New Delhi considered as a highly developed city the world over is also home to thousands of slum children living in the small district of Seemapuri unable to even feed themselves properly.
Such stark inequalities exist in just one city and the disparity between different regions is more apparent.
For one, India’s richest 10 % holds 370 times the share of wealth that its poorest hold.
India’s richest 10 per cent have been getting steadily richer since 2000, and now hold nearly three-quarters of total wealth.
Not surprisingly, India still dominates the world’s poorest 10 per cent.
In 2013, the World Bank reported that the number of people world-wide living on less than $1.25 a day had decreased dramatically since the early 1980s. In India the figure fell to 24% in 2011 from 66% in 1979.
Gini index measures the extent to which the distribution of income (or, in some cases, consumption expenditure) among individuals or households within an economy deviates from a perfectly equal distribution.
India has a rank 116 according to Gini Index(2005) which increases faith in the fact that India still has lesser inequality than many other countries and that income inequality has actually decreased over the years further reinforces the fact. Some amount of inequalities are important for healthy functioning of an economy and act like motivators. But all other inequalities of the undesirable level should be done away with.
Reasons for Inequality in India
Inherited Wealth is the problem area as that is a system where merit is not what is rewarded. Instead, it is the bloodline and family ties that matter.
How globalisation backfired
In the early 90s, the economy of the country opened its doors to the world. The rich at that time made the most of it while the poor shopkeepers did not have enough resources to match the international producers and thus the gap between rich and poor widened then.
The Indian government promotes the development of businesses which leads to concentration of power and money in the hands of a few producers in the country.
As development proceeds, the earnings of different groups rise differently. The incomes of the upper-income and middle-income groups rise more rapidly than those of the poor.
The explanation lies in the shift of population from agriculture which is a slow growing sector to the modern large industrial sector which grows more rapidly.
Inadequate Employment Generation:
Even if people do not have income generating assets, labour can get them wages. However, for long the increase in employment opportunities has remained less than the rise in the labour force.
Differential Regional Growth:
Of the large many at the bottom rung of incomes, a very great proportion lives in the poor backward states regions, and most of the few at the top live in the high- income states regions.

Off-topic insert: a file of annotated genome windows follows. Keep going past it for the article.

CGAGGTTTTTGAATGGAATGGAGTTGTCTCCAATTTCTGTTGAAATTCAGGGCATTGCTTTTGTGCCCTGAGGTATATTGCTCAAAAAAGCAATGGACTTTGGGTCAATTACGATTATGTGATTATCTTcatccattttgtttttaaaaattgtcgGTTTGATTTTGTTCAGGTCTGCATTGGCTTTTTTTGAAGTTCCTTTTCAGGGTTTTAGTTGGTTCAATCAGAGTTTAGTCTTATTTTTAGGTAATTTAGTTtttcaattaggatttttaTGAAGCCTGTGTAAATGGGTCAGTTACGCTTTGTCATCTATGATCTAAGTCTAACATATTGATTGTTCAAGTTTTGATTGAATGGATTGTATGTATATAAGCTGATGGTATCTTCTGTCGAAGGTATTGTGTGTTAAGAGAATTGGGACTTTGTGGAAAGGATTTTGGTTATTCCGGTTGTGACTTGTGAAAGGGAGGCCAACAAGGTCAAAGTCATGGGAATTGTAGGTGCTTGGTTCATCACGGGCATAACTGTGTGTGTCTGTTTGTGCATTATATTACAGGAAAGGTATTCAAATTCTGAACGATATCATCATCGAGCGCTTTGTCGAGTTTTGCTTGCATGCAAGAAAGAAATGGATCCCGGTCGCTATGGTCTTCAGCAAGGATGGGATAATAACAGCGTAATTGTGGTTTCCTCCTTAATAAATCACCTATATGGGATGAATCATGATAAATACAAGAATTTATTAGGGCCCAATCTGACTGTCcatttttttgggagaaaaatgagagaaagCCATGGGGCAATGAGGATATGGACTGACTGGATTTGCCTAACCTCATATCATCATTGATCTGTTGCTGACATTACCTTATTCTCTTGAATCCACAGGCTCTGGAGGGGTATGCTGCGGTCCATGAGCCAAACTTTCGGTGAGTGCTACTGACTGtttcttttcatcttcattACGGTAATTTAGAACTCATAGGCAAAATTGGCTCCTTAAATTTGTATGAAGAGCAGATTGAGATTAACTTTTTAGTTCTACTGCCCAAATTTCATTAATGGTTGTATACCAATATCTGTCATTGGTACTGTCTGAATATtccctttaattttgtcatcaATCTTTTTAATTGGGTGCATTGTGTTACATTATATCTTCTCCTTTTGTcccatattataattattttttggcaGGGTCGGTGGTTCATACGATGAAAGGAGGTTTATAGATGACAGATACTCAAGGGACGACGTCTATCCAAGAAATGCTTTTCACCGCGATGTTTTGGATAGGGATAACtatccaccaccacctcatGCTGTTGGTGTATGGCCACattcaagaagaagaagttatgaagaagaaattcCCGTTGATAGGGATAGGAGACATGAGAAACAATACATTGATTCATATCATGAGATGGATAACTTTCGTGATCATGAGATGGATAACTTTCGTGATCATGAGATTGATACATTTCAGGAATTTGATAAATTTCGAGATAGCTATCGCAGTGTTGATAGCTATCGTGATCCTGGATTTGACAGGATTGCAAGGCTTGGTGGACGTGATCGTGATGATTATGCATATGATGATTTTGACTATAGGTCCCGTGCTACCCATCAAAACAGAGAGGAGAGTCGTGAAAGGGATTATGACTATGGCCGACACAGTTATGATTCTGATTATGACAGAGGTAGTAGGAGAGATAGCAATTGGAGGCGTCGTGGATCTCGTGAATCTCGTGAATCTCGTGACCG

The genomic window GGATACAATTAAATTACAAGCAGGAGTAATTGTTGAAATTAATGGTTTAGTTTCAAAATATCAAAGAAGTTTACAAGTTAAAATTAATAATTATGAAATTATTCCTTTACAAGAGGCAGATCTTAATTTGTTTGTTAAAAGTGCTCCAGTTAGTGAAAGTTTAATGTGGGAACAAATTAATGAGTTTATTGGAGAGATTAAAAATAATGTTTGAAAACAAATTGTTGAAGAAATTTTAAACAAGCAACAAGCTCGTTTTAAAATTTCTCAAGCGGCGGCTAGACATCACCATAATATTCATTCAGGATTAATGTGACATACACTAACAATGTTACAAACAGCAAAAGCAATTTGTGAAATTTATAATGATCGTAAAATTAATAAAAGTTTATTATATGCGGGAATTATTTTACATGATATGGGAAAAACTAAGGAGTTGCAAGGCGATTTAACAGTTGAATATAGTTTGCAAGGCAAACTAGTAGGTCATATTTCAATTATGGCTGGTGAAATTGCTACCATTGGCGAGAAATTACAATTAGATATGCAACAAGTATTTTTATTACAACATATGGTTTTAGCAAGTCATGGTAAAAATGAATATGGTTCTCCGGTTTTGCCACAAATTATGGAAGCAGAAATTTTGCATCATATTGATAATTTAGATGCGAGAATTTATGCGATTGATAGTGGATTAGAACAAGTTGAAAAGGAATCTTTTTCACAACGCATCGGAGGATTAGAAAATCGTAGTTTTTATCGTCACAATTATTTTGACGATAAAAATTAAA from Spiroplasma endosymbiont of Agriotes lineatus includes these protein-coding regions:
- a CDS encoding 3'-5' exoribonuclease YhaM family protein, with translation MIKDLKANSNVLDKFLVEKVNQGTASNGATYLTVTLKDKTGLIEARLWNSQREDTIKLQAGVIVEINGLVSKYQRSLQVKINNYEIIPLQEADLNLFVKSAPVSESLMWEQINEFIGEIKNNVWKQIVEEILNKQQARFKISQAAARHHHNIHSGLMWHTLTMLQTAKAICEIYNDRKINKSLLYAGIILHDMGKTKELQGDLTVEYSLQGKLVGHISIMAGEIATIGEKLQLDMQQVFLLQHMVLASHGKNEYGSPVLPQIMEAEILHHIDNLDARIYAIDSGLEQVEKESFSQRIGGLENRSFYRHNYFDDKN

This is the geographical facet of income inequalities for the country as a whole. Within the states also there are inequalities, perhaps larger in the poorer states.
The solutions to solving income inequality can be:
Include inequality in political party’s manifesto: Most politicians target growth which is essential for a country. Political parties also aim at alleviation of the poor. But none of them directly mention about reducing inequalities.
Progressive income tax structure and land reforms: As a matter of fact, only 10% Indians pay tax and the rich businessmen are able to avoid paying tax through window dressing. The taxes should be made more progressive and according to the contribution to National Income. We should work towards reducing asset inequality through redistributive land reforms but also through inheritance taxes, preventing monopoly of control over water, forests and mineral resources and reducing financial concentration.
Caste and gender based income discrimination: In India, an average female worker of any field is paid less than a male worker in the same field. Caste and gender discrimination still exist. We can tackle bias against caste and gender first of all by recognising the value and dignity of all work (including unpaid work) and all workers (including those in the most difficult arduous and degraded occupations). We should also provide a greater voice to traditionally oppressed and suppressed groups, including by enabling unions and association, and making public and corporate private activity more transparent and accountable to the people generally.
Making media more accessible: Media should be viewed as a tool to appeal for equality and justice and should be used that way.
Access to technology and resources: If technology and resources are available to everyone then inequalities could be reduced effectively. With technology, people can learn basic skills that can fetch jobs.
Widen access to quality basic services: A two-tier system has been created, with largely privatised quality education and health care for those who can pay, and a large population left to fend for themselves with very poor quality public services.
Make women more visible in public life and institutions: It is shocking to see that in India women make up only 5% of the total police force, just two out of 24 Supreme court judges and as we are going through polls right now, only 11% of the last parliament are women.
Ensure inclusive growth: Citizens of the country should make sure that India acts like a mixed economy and government takes enough measures to promote equality.
Archit is a student at SSCBS, DU. The views expressed are based upon the analysis and research that the writer did on the topic from various books, reports and web articles. The writer regularly writes for Corporate Monks as a research associate. The writer takes personal responsibility for the ownership of the content shared and incase some sources have not been given credit, you can directly mail the writer firstname.lastname@example.org